- What is the difference between dsDNase and HL-dsDNase?
- What is the advantage of ArcticZymes heat labile DNases over non heat labile DNases from other manufacturers?
- What might be the disadvantage of the heat lability of a DNase?
- Can I replace DNase I with (HL-)dsDNase in all applications?
- Does (HL-)ds DNase cleave single-stranded DNA?
- Does (HL-)dsDNase digest DNA of DNA-RNA hybrid?
- Can (HL-)dsDNase be used for removal of DNA from RNA preps?
- Can I use (HL-)dsDNase for PCR carry over prevention?
- What is the reaction temperature of (HL-)dsDNase?
- What salt concentration is optimal for (HL-)dsDNase?
- What pH is optimal for (HL-)dsDNase?
- What is the recommended (HL-)dsDNase amount per reaction?
- What is the molecular weight of (HL-)dsDNase?
- What is the minimal DNA length required for HL-ds DNase cleavage?
- How long is the products created by the HL-dsDNase after cleavage?
- Is (HL-)dsDNase a tagged protein?
- Is (HL-)dsDNase free from E. coli and human DNA?
- Does the (HL-)dsDNase preparation contain BSA?
- How stable is the (HL-)dsDNase?
- What are the recommendations for storage of (HL-)dsDNase?
- How many freeze -thaw cycles can (HL-)dsDNase tolerate?
- Dry ice was melted / I left my vial at room temp, can I still use the dsDNase?
HL-dsDNase is a modified version of dsDNase for improving heat-lability. In standard PCR buffers, dsDNase is inactivated by 15 min incubation at 65˚C while HL-dsDNase is inactivated after 5 min at 58˚C above pH 8.0.
Because of lower inactivation temperature, HL-dsDNase is recommended when RNA is present during inactivation.
What is the advantage of ArcticZymes heat labile DNases over non heat labile DNases from other manufacturers?
A heat-labile DNase does not need to be physically or chemically removed from the reaction before downstream processing, as Heat-inactivation completely and irreversibly removes its activity.
Our heat-labile dsDNases are not suited when activity above 50˚C (dsDNase) or 45˚C (HL-dsDNase) is necessary.
Our dsDNases are not suited when the assay has to be performed above 45°C.
(HL-)dsDNase is double strand DNA specific, whereas DNaseI has activity against ssDNA also (1-5 % compared to dsDNA).If the application is dependent of the small activity against ssDNA, (HL-)dsDNase will not be suitable.
(HL-)dsDNase is heat-labile. If removing DNA at temperatures above 50-60˚C is needed, (HL-)dsDNase will not be suitable.
No – It cleaves only doble-stranded DNA. However, if ssDNA forms double-stranded sections internally or with other ssDNA present during treatment, it will act as a target for (HL-)dsDNase. Because of this, longer and complex ssDNA (for instance cDNA) will in most cases be partially degraded by (HL-)dsDNase.
(HL-)dsDNase may under the right conditions digest the DNA from DNA:RNA hybrids. However, the activity towards the DNA-strand in a DNA-RNA hybrid is about 20 %of the activity towards dsDNA. The RNA-strand in a hybrid is not cleaved.
In RT-PCR reactions, HL-dsDNase is not active during reverse transcription if the RT incubation step is at 50˚C or above. However, reverse transcriptases do not have hot-start capabilities, and cDNA synthesized at temperatures lower than 40˚C will be a target for HL-dsDNase (confer question5 above for details).
Yes – HL-dsDNase is most suited for this purpose because of its lower inactivation temperature. Take care to consider the amount of Mg in the cleavage mix to avoid autocatalysis of RNA.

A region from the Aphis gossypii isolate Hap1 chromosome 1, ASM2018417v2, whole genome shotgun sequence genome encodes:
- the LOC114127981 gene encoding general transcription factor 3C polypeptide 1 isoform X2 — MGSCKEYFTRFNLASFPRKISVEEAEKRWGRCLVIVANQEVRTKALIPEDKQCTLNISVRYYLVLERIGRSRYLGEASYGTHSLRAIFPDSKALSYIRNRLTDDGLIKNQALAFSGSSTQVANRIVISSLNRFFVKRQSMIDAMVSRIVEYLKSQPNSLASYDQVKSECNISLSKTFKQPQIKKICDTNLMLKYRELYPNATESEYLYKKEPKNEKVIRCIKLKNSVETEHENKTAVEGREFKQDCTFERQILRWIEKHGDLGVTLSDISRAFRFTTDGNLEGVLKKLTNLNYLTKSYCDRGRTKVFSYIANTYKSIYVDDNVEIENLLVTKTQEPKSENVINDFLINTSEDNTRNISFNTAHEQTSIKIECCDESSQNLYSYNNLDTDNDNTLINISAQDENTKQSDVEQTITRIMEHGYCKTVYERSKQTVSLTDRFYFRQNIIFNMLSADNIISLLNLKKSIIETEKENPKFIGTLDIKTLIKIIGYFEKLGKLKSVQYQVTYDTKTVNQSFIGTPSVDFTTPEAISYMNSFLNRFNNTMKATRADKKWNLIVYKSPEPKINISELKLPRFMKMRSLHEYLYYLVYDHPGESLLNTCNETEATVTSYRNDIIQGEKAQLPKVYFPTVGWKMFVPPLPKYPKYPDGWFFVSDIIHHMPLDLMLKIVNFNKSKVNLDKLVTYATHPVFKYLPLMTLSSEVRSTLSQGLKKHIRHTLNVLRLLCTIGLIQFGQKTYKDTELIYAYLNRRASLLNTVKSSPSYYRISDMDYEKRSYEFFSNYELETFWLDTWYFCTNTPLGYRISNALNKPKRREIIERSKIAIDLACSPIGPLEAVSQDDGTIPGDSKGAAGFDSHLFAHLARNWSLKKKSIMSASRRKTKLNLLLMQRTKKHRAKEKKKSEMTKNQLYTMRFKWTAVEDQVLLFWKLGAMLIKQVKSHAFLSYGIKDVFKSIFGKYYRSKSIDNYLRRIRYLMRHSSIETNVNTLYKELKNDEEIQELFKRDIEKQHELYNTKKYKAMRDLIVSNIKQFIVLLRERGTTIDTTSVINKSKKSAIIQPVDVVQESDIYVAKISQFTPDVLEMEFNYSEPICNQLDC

For removal of gDNA from RNA preps we recommend the Heat&Run gDNA removal kit.
Yes – (HL-)dsDNase can be used to remove any contaminating dsDNA from PCR mastermixes , including carry-over contamination. (HL-)dsDNase is not relying on the use of dUTPs in PCR for being effective in carry-over prevention, making it possible to use standard nucleotides in combination with contamination control. It is not possible to do carry-over prevention in any solution containing any double-stranded template, as (HL-)dsDNase would digest also the template.
We recommend the PCR decontamination kit for this purpose.
(HL-)dsDNase is active in the temperature range 20-50˚C, with optimum activity at 40˚C.
(HL-)dsDNase needs above 2.5mM Mg2+ for activity. The activity increases with higher Mg2+ concentration up to 10 mM Mg2+. As EDTA chelates free Mg2+, (HL-)dsDNase is inhibited by EDTA.
(HL-)dsDNase is less active in buffers containing >10mM KCl/NaCl. Concentrations above 50 mM should be avoided.
(HL-)dsDNase is inhibited by (NH4)2SO4.
The optimum activity for (HL-)dsDNase is at pH 7.5.
In general we recommend to use 2U (HL-)dsDNase per 50µl reaction. If high pH, salt or other inhibiting factors are present, increased amounts of (HL-)dsDNase might be beneficial in order to compensate for lost activity.
The molecular weight of the enzymes is 42 kD.
The minimal substrate, or minimal length of DNA to be a substrate for (HL-)dsDNases is about 9-10 bp.
The end-products generated by the enzymes are distributed around 5 bp ± 3 bp.
No, (HL-)dsDNase is not a tagged protein.
Yes, as far as we have tested, we have no indication that the enzymes contain any amplifiable DNA.
No, the (HL-)dsDNase contains no BSA.
(HL-)dsDNase is stable for years if stored at recommended conditions, at -20˚C.
(HL-)dsDNase is relatively stable if stored at 4˚C. However, this is normally not recommended for more than 6 months.
(HL-)dsDNase can withstand 5-7 days incubation at room temp (21-25°C) without significant loss of activity.
(HL-)dsDNase is very unstable at temperatures above 50˚C.
(HL-)dsDNase is stable at -20˚C for at least two years and at least 6 months at 4˚C.
We have seen no significant effect on enzyme activity upon a 5x freeze/thaw cycle.
(HL-)dsDNase can withstand 5-7 days incubation at room temp (21-25°C) without significant loss of activity. However, stability decreases as the temperature increases. Thus, prolonged incubations at temperatures above 25°C could negatively affect the activity.